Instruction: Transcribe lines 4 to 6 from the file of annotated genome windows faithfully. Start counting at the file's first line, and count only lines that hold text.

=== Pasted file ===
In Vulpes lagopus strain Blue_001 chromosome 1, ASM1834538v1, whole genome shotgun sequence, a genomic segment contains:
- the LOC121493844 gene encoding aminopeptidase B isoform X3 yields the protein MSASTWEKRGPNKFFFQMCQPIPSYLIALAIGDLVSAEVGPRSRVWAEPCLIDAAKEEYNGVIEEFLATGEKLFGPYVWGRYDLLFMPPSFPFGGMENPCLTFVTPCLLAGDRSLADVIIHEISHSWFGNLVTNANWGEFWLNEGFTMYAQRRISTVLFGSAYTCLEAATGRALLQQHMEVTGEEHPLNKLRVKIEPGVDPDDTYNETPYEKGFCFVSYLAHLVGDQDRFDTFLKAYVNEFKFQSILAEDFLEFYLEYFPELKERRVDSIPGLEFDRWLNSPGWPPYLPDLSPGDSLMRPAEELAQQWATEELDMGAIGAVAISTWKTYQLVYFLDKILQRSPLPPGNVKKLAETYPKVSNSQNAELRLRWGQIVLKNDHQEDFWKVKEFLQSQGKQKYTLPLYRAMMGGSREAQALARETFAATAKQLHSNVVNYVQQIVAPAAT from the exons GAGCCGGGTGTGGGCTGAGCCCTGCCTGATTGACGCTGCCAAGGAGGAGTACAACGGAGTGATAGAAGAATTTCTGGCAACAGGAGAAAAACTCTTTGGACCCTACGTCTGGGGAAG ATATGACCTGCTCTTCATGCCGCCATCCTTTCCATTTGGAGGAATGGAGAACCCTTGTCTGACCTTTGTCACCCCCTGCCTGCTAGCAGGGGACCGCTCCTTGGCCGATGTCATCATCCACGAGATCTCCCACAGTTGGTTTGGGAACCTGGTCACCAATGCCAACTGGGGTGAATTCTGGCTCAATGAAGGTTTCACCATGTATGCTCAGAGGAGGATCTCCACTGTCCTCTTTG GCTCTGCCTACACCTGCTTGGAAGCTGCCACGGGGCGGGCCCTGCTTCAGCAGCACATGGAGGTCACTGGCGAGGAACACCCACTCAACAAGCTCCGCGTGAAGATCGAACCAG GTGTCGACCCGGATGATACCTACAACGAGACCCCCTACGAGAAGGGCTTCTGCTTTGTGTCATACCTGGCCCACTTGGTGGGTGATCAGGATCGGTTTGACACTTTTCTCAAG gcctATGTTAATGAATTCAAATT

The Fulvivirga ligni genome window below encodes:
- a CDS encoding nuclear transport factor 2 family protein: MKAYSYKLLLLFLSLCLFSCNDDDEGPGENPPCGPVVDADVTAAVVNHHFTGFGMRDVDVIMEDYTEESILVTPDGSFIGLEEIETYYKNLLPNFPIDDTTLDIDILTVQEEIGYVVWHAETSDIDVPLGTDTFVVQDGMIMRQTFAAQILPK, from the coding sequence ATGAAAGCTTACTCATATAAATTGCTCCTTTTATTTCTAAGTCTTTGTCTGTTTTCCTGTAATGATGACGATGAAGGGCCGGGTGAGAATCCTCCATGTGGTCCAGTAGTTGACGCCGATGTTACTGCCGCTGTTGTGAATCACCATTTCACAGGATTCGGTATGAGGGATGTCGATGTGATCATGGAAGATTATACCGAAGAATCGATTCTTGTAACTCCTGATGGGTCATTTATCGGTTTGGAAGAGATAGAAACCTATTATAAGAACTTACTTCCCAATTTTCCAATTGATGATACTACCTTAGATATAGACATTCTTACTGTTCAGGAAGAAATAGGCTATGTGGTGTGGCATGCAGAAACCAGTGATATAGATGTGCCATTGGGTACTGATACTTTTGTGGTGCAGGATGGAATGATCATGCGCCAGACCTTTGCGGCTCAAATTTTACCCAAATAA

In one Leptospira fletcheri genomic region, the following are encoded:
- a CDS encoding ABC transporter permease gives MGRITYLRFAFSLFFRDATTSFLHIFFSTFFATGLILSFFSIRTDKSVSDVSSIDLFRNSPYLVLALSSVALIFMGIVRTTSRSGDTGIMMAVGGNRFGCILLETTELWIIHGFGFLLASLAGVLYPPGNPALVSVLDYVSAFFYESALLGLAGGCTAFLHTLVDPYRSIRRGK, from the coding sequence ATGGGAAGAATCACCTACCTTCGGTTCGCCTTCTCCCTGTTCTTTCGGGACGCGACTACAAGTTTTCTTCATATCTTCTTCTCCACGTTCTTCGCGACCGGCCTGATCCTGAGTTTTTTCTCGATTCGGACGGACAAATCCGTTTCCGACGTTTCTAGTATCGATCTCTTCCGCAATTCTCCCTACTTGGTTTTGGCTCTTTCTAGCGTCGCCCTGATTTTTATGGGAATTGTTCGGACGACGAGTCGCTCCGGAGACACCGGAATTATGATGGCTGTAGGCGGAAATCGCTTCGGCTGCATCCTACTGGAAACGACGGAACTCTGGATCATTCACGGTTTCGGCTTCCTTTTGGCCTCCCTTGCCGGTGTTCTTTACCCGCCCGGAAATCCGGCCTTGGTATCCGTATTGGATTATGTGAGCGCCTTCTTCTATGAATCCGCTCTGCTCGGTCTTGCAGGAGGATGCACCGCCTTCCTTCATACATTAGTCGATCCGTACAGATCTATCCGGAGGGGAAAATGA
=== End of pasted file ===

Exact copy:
- a CDS encoding nuclear transport factor 2 family protein: MKAYSYKLLLLFLSLCLFSCNDDDEGPGENPPCGPVVDADVTAAVVNHHFTGFGMRDVDVIMEDYTEESILVTPDGSFIGLEEIETYYKNLLPNFPIDDTTLDIDILTVQEEIGYVVWHAETSDIDVPLGTDTFVVQDGMIMRQTFAAQILPK, from the coding sequence ATGAAAGCTTACTCATATAAATTGCTCCTTTTATTTCTAAGTCTTTGTCTGTTTTCCTGTAATGATGACGATGAAGGGCCGGGTGAGAATCCTCCATGTGGTCCAGTAGTTGACGCCGATGTTACTGCCGCTGTTGTGAATCACCATTTCACAGGATTCGGTATGAGGGATGTCGATGTGATCATGGAAGATTATACCGAAGAATCGATTCTTGTAACTCCTGATGGGTCATTTATCGGTTTGGAAGAGATAGAAACCTATTATAAGAACTTACTTCCCAATTTTCCAATTGATGATACTACCTTAGATATAGACATTCTTACTGTTCAGGAAGAAATAGGCTATGTGGTGTGGCATGCAGAAACCAGTGATATAGATGTGCCATTGGGTACTGATACTTTTGTGGTGCAGGATGGAATGATCATGCGCCAGACCTTTGCGGCTCAAATTTTACCCAAATAA

In one Leptospira fletcheri genomic region, the following are encoded:
- a CDS encoding ABC transporter permease gives MGRITYLRFAFSLFFRDATTSFLHIFFSTFFATGLILSFFSIRTDKSVSDVSSIDLFRNSPYLVLALSSVALIFMGIVRTTSRSGDTGIMMAVGGNRFGCILLETTELWIIHGFGFLLASLAGVLYPPGNPALVSVLDYVSAFFYESALLGLAGGCTAFLHTLVDPYRSIRRGK, from the coding sequence ATGGGAAGAATCACCTACCTTCGGTTCGCCTTCTCCCTGTTCTTTCGGGACGCGACTACAAGTTTTCTTCATATCTTCTTCTCCACGTTCTTCGCGACCGGCCTGATCCTGAGTTTTTTCTCGATTCGGACGGACAAATCCGTTTCCGACGTTTCTAGTATCGATCTCTTCCGCAATTCTCCCTACTTGGTTTTGGCTCTTTCTAGCGTCGCCCTGATTTTTATGGGAATTGTTCGGACGACGAGTCGCTCCGGAGACACCGGAATTATGATGGCTGTAGGCGGAAATCGCTTCGGCTGCATCCTACTGGAAACGACGGAACTCTGGATCATTCACGGTTTCGGCTTCCTTTTGGCCTCCCTTGCCGGTGTTCTTTACCCGCCCGGAAATCCGGCCTTGGTATCCGTATTGGATTATGTGAGCGCCTTCTTCTATGAATCCGCTCTGCTCGGTCTTGCAGGAGGATGCACCGCCTTCCTTCATACATTAGTCGATCCGTACAGATCTATCCGGAGGGGAAAATGA